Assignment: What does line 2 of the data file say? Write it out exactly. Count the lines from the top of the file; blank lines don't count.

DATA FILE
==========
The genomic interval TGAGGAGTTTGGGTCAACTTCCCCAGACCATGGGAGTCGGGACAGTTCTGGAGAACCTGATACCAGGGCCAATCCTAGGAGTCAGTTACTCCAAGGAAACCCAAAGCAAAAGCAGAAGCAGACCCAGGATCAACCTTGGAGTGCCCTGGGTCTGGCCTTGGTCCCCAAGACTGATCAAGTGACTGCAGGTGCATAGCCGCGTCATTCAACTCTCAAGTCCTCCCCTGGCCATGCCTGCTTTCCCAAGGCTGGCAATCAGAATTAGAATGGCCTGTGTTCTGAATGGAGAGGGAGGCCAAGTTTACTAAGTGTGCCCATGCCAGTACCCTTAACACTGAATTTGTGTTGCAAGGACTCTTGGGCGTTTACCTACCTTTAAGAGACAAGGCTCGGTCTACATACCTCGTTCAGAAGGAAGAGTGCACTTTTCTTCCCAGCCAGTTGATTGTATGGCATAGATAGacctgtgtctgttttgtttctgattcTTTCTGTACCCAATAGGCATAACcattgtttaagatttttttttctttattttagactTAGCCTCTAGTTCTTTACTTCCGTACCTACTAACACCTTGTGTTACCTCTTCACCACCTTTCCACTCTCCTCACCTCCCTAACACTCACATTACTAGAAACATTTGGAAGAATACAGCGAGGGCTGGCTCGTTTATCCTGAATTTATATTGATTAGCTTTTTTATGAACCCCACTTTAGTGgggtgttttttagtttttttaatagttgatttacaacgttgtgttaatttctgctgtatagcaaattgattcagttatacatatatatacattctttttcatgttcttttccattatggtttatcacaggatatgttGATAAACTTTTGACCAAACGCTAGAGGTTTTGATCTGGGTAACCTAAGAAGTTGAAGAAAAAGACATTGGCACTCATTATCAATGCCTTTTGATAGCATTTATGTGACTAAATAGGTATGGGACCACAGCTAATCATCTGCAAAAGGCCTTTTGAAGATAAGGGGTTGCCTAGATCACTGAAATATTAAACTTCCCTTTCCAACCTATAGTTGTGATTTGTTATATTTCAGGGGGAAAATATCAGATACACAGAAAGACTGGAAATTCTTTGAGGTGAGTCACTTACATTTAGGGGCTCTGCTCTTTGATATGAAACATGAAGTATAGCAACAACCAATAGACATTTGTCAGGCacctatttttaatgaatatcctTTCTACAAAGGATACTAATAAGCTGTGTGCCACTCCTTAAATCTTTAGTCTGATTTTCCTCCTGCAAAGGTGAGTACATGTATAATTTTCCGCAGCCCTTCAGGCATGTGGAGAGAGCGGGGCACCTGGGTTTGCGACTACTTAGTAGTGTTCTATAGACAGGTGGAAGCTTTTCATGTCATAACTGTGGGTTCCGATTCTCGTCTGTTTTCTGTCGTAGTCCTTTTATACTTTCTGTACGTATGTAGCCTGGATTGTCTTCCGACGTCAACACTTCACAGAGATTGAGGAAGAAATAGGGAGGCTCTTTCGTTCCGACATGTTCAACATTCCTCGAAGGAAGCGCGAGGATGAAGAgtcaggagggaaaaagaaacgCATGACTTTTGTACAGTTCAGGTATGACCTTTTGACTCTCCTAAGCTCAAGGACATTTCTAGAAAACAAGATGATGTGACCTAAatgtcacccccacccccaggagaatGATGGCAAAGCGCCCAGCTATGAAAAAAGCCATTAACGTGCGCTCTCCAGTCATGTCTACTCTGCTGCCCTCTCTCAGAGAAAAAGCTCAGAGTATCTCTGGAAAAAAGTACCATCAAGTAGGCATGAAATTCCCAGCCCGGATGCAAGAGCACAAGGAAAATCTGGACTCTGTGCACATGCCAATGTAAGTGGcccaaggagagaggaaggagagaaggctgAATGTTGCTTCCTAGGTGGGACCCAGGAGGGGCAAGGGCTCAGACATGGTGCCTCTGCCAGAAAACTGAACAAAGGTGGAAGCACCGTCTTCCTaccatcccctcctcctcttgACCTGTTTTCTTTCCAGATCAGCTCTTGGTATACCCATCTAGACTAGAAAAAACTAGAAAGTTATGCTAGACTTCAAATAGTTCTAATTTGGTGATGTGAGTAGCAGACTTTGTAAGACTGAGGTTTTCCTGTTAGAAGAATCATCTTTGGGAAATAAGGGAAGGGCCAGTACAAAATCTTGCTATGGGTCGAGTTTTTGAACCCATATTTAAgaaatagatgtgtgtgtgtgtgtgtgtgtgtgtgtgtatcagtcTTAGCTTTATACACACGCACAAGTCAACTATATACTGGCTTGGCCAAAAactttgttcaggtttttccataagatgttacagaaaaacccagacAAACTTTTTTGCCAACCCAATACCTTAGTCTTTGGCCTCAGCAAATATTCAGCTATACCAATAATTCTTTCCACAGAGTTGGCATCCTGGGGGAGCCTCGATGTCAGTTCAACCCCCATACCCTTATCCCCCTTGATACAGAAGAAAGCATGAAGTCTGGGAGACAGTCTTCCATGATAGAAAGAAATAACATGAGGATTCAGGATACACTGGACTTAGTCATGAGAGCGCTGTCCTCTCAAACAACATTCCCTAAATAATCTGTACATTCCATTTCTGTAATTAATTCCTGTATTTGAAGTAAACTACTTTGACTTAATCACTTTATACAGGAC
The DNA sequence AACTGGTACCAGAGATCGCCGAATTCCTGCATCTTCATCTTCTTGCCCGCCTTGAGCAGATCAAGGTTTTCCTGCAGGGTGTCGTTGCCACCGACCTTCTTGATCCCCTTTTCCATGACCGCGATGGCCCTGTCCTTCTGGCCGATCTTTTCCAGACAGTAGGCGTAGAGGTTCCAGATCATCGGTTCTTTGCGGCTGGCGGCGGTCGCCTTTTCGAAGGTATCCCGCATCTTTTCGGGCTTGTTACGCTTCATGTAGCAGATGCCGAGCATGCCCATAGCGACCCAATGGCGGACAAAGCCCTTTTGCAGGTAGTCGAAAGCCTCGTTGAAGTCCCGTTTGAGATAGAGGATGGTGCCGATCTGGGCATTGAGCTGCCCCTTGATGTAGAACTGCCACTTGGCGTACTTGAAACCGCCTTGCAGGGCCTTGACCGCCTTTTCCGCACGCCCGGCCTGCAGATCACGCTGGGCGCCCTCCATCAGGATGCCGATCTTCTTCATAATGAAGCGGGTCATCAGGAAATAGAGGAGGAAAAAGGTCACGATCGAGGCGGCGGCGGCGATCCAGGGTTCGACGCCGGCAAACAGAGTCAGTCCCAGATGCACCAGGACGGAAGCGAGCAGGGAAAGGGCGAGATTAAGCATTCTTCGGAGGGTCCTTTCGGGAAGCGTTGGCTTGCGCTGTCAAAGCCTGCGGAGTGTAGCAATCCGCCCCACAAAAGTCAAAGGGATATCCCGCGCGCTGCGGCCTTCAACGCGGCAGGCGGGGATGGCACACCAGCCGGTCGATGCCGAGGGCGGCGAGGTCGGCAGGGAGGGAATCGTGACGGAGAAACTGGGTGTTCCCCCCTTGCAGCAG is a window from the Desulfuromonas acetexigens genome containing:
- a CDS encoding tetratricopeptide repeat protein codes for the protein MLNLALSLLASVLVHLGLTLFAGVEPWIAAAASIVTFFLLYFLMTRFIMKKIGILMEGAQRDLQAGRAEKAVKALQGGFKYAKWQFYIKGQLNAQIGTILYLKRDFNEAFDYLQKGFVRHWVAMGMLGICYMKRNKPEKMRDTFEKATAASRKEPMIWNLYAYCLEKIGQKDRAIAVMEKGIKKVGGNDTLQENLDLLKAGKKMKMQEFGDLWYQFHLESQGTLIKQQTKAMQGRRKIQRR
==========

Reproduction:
The DNA sequence AACTGGTACCAGAGATCGCCGAATTCCTGCATCTTCATCTTCTTGCCCGCCTTGAGCAGATCAAGGTTTTCCTGCAGGGTGTCGTTGCCACCGACCTTCTTGATCCCCTTTTCCATGACCGCGATGGCCCTGTCCTTCTGGCCGATCTTTTCCAGACAGTAGGCGTAGAGGTTCCAGATCATCGGTTCTTTGCGGCTGGCGGCGGTCGCCTTTTCGAAGGTATCCCGCATCTTTTCGGGCTTGTTACGCTTCATGTAGCAGATGCCGAGCATGCCCATAGCGACCCAATGGCGGACAAAGCCCTTTTGCAGGTAGTCGAAAGCCTCGTTGAAGTCCCGTTTGAGATAGAGGATGGTGCCGATCTGGGCATTGAGCTGCCCCTTGATGTAGAACTGCCACTTGGCGTACTTGAAACCGCCTTGCAGGGCCTTGACCGCCTTTTCCGCACGCCCGGCCTGCAGATCACGCTGGGCGCCCTCCATCAGGATGCCGATCTTCTTCATAATGAAGCGGGTCATCAGGAAATAGAGGAGGAAAAAGGTCACGATCGAGGCGGCGGCGGCGATCCAGGGTTCGACGCCGGCAAACAGAGTCAGTCCCAGATGCACCAGGACGGAAGCGAGCAGGGAAAGGGCGAGATTAAGCATTCTTCGGAGGGTCCTTTCGGGAAGCGTTGGCTTGCGCTGTCAAAGCCTGCGGAGTGTAGCAATCCGCCCCACAAAAGTCAAAGGGATATCCCGCGCGCTGCGGCCTTCAACGCGGCAGGCGGGGATGGCACACCAGCCGGTCGATGCCGAGGGCGGCGAGGTCGGCAGGGAGGGAATCGTGACGGAGAAACTGGGTGTTCCCCCCTTGCAGCAG is a window from the Desulfuromonas acetexigens genome containing: